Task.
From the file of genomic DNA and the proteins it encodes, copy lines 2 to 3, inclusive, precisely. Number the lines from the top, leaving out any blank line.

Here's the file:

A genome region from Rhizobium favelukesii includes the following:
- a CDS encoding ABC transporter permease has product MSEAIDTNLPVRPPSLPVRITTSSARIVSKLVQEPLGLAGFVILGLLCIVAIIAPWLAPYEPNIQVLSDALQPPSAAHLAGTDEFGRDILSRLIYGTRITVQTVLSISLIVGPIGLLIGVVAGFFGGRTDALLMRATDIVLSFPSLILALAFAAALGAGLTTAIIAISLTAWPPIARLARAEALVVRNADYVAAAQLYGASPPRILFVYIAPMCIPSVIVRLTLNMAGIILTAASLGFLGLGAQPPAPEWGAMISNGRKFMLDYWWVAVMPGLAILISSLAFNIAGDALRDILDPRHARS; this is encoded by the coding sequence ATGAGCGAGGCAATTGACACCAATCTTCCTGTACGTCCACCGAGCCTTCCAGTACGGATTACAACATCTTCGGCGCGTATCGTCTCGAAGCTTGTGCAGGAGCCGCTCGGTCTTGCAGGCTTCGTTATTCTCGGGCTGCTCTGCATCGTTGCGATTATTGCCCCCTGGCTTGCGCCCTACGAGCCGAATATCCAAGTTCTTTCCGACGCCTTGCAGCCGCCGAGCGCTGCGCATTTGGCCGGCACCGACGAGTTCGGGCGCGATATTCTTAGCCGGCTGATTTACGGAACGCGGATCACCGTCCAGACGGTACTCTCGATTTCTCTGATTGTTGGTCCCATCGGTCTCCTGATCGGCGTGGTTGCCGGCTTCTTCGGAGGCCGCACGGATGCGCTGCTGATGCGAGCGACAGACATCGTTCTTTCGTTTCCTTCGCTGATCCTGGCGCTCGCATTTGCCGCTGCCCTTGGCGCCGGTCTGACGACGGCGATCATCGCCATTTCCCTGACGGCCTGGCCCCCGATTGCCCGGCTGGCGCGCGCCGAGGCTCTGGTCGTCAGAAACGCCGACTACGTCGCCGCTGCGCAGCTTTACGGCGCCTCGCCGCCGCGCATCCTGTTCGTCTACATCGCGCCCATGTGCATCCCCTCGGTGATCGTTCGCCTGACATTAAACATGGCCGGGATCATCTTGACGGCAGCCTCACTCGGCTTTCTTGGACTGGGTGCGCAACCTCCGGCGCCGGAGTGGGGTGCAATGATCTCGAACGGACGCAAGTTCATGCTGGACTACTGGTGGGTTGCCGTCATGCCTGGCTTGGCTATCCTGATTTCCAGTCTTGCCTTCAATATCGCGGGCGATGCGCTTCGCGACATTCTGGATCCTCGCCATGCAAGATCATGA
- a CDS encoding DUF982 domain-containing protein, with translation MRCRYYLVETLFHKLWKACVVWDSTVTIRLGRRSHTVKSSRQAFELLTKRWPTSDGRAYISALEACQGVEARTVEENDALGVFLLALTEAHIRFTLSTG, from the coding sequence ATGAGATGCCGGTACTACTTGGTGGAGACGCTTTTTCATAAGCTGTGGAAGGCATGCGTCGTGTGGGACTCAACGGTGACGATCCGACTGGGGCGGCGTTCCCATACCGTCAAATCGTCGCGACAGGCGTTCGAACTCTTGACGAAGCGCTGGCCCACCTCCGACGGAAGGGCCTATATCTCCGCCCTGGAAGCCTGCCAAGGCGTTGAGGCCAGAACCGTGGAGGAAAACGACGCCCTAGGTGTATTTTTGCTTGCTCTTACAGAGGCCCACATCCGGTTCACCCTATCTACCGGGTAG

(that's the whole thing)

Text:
- a CDS encoding ABC transporter permease has product MSEAIDTNLPVRPPSLPVRITTSSARIVSKLVQEPLGLAGFVILGLLCIVAIIAPWLAPYEPNIQVLSDALQPPSAAHLAGTDEFGRDILSRLIYGTRITVQTVLSISLIVGPIGLLIGVVAGFFGGRTDALLMRATDIVLSFPSLILALAFAAALGAGLTTAIIAISLTAWPPIARLARAEALVVRNADYVAAAQLYGASPPRILFVYIAPMCIPSVIVRLTLNMAGIILTAASLGFLGLGAQPPAPEWGAMISNGRKFMLDYWWVAVMPGLAILISSLAFNIAGDALRDILDPRHARS; this is encoded by the coding sequence ATGAGCGAGGCAATTGACACCAATCTTCCTGTACGTCCACCGAGCCTTCCAGTACGGATTACAACATCTTCGGCGCGTATCGTCTCGAAGCTTGTGCAGGAGCCGCTCGGTCTTGCAGGCTTCGTTATTCTCGGGCTGCTCTGCATCGTTGCGATTATTGCCCCCTGGCTTGCGCCCTACGAGCCGAATATCCAAGTTCTTTCCGACGCCTTGCAGCCGCCGAGCGCTGCGCATTTGGCCGGCACCGACGAGTTCGGGCGCGATATTCTTAGCCGGCTGATTTACGGAACGCGGATCACCGTCCAGACGGTACTCTCGATTTCTCTGATTGTTGGTCCCATCGGTCTCCTGATCGGCGTGGTTGCCGGCTTCTTCGGAGGCCGCACGGATGCGCTGCTGATGCGAGCGACAGACATCGTTCTTTCGTTTCCTTCGCTGATCCTGGCGCTCGCATTTGCCGCTGCCCTTGGCGCCGGTCTGACGACGGCGATCATCGCCATTTCCCTGACGGCCTGGCCCCCGATTGCCCGGCTGGCGCGCGCCGAGGCTCTGGTCGTCAGAAACGCCGACTACGTCGCCGCTGCGCAGCTTTACGGCGCCTCGCCGCCGCGCATCCTGTTCGTCTACATCGCGCCCATGTGCATCCCCTCGGTGATCGTTCGCCTGACATTAAACATGGCCGGGATCATCTTGACGGCAGCCTCACTCGGCTTTCTTGGACTGGGTGCGCAACCTCCGGCGCCGGAGTGGGGTGCAATGATCTCGAACGGACGCAAGTTCATGCTGGACTACTGGTGGGTTGCCGTCATGCCTGGCTTGGCTATCCTGATTTCCAGTCTTGCCTTCAATATCGCGGGCGATGCGCTTCGCGACATTCTGGATCCTCGCCATGCAAGATCATGA
- a CDS encoding DUF982 domain-containing protein, with translation MRCRYYLVETLFHKLWKACVVWDSTVTIRLGRRSHTVKSSRQAFELLTKRWPTSDGRAYISALEACQGVEARTVEENDALGVFLLALTEAHIRFTLSTG, from the coding sequence ATGAGATGCCGGTACTACTTGGTGGAGACGCTTTTTCATAAGCTGTGGAAGGCATGCGTCGTGTGGGACTCAACGGTGACGATCCGACTGGGGCGGCGTTCCCATACCGTCAAATCGTCGCGACAGGCGTTCGAACTCTTGACGAAGCGCTGGCCCACCTCCGACGGAAGGGCCTATATCTCCGCCCTGGAAGCCTGCCAAGGCGTTGAGGCCAGAACCGTGGAGGAAAACGACGCCCTAGGTGTATTTTTGCTTGCTCTTACAGAGGCCCACATCCGGTTCACCCTATCTACCGGGTAG